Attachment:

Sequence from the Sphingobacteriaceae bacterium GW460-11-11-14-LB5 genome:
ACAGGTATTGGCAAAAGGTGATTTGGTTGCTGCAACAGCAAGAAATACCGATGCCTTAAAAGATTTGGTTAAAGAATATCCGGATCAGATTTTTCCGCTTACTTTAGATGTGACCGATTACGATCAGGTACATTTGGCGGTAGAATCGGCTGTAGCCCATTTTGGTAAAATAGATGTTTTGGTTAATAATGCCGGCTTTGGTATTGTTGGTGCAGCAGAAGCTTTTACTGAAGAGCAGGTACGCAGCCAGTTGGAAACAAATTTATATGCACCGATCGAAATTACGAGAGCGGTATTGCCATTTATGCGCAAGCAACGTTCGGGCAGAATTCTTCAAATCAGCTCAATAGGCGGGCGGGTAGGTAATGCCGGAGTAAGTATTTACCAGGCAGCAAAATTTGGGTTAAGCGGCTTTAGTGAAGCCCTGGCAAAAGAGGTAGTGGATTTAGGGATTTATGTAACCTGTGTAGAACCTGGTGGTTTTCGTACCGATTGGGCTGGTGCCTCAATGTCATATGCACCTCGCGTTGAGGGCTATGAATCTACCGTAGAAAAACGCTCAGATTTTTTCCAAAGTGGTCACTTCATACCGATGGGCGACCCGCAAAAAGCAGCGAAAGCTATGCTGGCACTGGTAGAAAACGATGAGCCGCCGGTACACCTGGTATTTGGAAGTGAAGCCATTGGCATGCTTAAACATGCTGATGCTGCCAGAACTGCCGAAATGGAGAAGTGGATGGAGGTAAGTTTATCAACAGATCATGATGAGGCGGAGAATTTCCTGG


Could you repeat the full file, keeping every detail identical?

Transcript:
Sequence from the Sphingobacteriaceae bacterium GW460-11-11-14-LB5 genome:
ACAGGTATTGGCAAAAGGTGATTTGGTTGCTGCAACAGCAAGAAATACCGATGCCTTAAAAGATTTGGTTAAAGAATATCCGGATCAGATTTTTCCGCTTACTTTAGATGTGACCGATTACGATCAGGTACATTTGGCGGTAGAATCGGCTGTAGCCCATTTTGGTAAAATAGATGTTTTGGTTAATAATGCCGGCTTTGGTATTGTTGGTGCAGCAGAAGCTTTTACTGAAGAGCAGGTACGCAGCCAGTTGGAAACAAATTTATATGCACCGATCGAAATTACGAGAGCGGTATTGCCATTTATGCGCAAGCAACGTTCGGGCAGAATTCTTCAAATCAGCTCAATAGGCGGGCGGGTAGGTAATGCCGGAGTAAGTATTTACCAGGCAGCAAAATTTGGGTTAAGCGGCTTTAGTGAAGCCCTGGCAAAAGAGGTAGTGGATTTAGGGATTTATGTAACCTGTGTAGAACCTGGTGGTTTTCGTACCGATTGGGCTGGTGCCTCAATGTCATATGCACCTCGCGTTGAGGGCTATGAATCTACCGTAGAAAAACGCTCAGATTTTTTCCAAAGTGGTCACTTCATACCGATGGGCGACCCGCAAAAAGCAGCGAAAGCTATGCTGGCACTGGTAGAAAACGATGAGCCGCCGGTACACCTGGTATTTGGAAGTGAAGCCATTGGCATGCTTAAACATGCTGATGCTGCCAGAACTGCCGAAATGGAGAAGTGGATGGAGGTAAGTTTATCAACAGATCATGATGAGGCGGAGAATTTCCTGG